In 1994, Leah Wong Ashburn’s father, Oscar, did something that very few, if any, Chinese Americans had attempted before: He opened a craft brewery.
Mr. Wong, who immigrated to the United States from Jamaica in the 1960s, retired to Asheville, NC, after a long and successful career running an engineering firm. Beer didn’t cross his mind until a friend and local brewer proposed starting his own operation—the city’s first since Prohibition. they called it Highland Brewing,
“When my father opened the brewery, he was easy to find because he was the only Chinese person selling beer in the south,” said Ms. Wong Ashburn, who took over as chief executive after her father retired (for a second time). Was handled 2015. “There weren’t many of us around then.”
Although the demographics in the craft beer industry have slowly changed since Highland opened its doors nearly 30 years ago, it is still a world dominated by white owners. according to data from Brewers AssociationOnly 2 percent of breweries in the United States are owned by Asian Americans like the Wongs.
But a new wave of brewers is following in Mr. Wong’s footsteps and creating beers that reflect his heritage.
Raymond Quan and Barry Chan, Owners Lucky Envelope Brewing Both in Seattle and the children of Chinese immigrants, see the lack of Asian American-owned breweries as a product of cultural pressure. They both had corporate careers until their late 30s, when Mr. Chan and Mr. Kwan, home brewers, realized together that their professional paths were intersecting.
“We were talking about what to do with a few beers one night,” Mr. Quan said, “and six hours later we were cold-emailing manufacturers asking for prices on brewing equipment. “
This was not what either of them had planned for their lives. “Too many Asian American parents want us to keep our heads down and work hard, which is reinforced by the model minority complex,” Mr. Chan said. “We eventually fell into that pattern. It took a while to build up the belief that we could do it.
The term “model minority” originated in the 1960s, when Asian Americans and newly arrived immigrants were trying to blend in as a means of survival.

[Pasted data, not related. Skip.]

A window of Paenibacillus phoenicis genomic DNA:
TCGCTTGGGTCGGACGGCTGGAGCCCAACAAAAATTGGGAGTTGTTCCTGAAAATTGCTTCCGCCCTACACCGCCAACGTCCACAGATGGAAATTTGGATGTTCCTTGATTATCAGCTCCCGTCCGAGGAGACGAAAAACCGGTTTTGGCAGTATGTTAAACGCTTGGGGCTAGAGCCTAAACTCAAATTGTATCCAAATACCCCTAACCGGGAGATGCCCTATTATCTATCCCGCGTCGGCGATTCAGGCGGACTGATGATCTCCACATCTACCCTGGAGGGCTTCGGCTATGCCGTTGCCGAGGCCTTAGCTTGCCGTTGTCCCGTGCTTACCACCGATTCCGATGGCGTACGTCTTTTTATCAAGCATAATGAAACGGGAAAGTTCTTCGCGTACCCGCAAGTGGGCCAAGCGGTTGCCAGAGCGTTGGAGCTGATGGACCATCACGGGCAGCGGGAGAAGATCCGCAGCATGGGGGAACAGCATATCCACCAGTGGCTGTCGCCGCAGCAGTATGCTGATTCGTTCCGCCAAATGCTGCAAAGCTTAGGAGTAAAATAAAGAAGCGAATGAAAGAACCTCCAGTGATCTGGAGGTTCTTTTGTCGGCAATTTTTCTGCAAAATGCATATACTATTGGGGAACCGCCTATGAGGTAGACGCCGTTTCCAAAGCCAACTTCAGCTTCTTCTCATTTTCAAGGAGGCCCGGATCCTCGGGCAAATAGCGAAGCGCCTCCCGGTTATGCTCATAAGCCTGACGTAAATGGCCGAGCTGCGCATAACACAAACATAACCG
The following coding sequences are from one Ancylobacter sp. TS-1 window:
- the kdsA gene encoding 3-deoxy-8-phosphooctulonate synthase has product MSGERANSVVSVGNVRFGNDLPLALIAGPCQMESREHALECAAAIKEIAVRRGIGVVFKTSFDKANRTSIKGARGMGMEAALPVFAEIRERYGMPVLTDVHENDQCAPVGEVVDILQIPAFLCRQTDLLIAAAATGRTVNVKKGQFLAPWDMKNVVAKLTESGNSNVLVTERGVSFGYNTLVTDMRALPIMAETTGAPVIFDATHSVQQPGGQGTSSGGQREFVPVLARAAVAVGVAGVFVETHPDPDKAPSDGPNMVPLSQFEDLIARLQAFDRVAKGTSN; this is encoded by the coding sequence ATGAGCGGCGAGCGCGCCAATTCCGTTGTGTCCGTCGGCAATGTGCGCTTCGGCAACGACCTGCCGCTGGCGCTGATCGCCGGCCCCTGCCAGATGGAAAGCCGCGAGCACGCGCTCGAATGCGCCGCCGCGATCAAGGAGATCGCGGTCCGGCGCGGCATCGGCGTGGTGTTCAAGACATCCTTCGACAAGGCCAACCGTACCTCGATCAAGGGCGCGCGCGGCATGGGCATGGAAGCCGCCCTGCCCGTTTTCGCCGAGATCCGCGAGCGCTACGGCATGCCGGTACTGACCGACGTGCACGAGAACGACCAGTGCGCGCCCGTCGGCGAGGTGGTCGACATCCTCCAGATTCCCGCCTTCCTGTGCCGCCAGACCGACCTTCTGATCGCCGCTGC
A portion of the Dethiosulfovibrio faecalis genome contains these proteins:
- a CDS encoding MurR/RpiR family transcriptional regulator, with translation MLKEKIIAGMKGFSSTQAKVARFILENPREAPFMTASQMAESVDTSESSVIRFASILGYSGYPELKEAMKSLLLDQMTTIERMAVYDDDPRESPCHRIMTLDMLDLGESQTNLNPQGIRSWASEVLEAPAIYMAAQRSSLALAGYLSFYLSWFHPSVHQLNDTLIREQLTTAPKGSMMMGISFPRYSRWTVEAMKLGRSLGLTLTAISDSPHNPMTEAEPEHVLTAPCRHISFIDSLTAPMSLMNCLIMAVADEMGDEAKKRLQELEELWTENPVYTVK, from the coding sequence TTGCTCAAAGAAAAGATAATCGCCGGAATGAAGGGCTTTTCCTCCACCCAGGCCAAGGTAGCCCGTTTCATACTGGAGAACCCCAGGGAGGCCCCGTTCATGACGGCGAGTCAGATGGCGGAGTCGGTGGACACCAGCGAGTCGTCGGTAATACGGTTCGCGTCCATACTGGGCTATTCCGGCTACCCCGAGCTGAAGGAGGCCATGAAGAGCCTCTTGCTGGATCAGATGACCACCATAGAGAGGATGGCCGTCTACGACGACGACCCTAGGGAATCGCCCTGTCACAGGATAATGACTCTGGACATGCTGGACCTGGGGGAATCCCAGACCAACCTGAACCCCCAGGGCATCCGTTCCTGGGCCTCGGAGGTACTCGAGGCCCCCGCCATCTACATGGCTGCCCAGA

Lester Koga, a Japanese American and founder BearBottle Brewing Company In San Francisco, he said that cultural expectation weighed on him from childhood. He said, “You learn to assimilate as best you can, but you never escape the identity of who you are.”
Nevertheless, he began drawing on his background, using Asian ingredients in his beers such as Oolong Saison and Half Samurai Sake Wheat Ale.
Youngwon Lee, Korean American founder dokkaebierIt did the same in Oakland, California.
Mr. Lee said, “My main brewer, who is white, makes kimchi at home, so we extracted the culture from his kimchi and used that to make kettle sourdough.” “The sourness of the culture was the inspiration, and then we added chili and ginger to round it out.”
Mr. Chan of Lucky Envelope said that at first their focus was more on creating the best beer possible than incorporating the ingredients and flavors of childhood. Mr. Chan said, “In the back of our minds, we knew that we would be viewed differently as one of the few Asian-owned breweries.” “We wanted the beer to be well received, and we didn’t want to tokenize.”
Lucky Envelope’s beer used to say a lot about itself; Its Helles Lager won a bronze medal at the 2015 Great American Beer Festival competition, and the company continues to collect awards.
It was only after receiving this recognition that Mr. Chan and Mr. Quan felt that they could begin to bring their heritage to the brewery. They redesigned their logo in November 2016 to emphasize the hong bao, a red envelope filled with money traditionally exchanged during special events in China. They began making beers commemorating the animals of the Chinese zodiac, using flavors such as flaked rice and Buddha’s hand, a citrus fruit widely used in East Asian cuisine.
Mr. Chan and Mr. Kwan also took a more in-depth look at what it means to be people of color in a predominantly white area, especially amid the recent increase in hate crimes against Asian Americans. They have joined diversification efforts in the craft brewing business, and are optimistic about the future of beer three decades after Mr. Wong first opened Highland Brewery.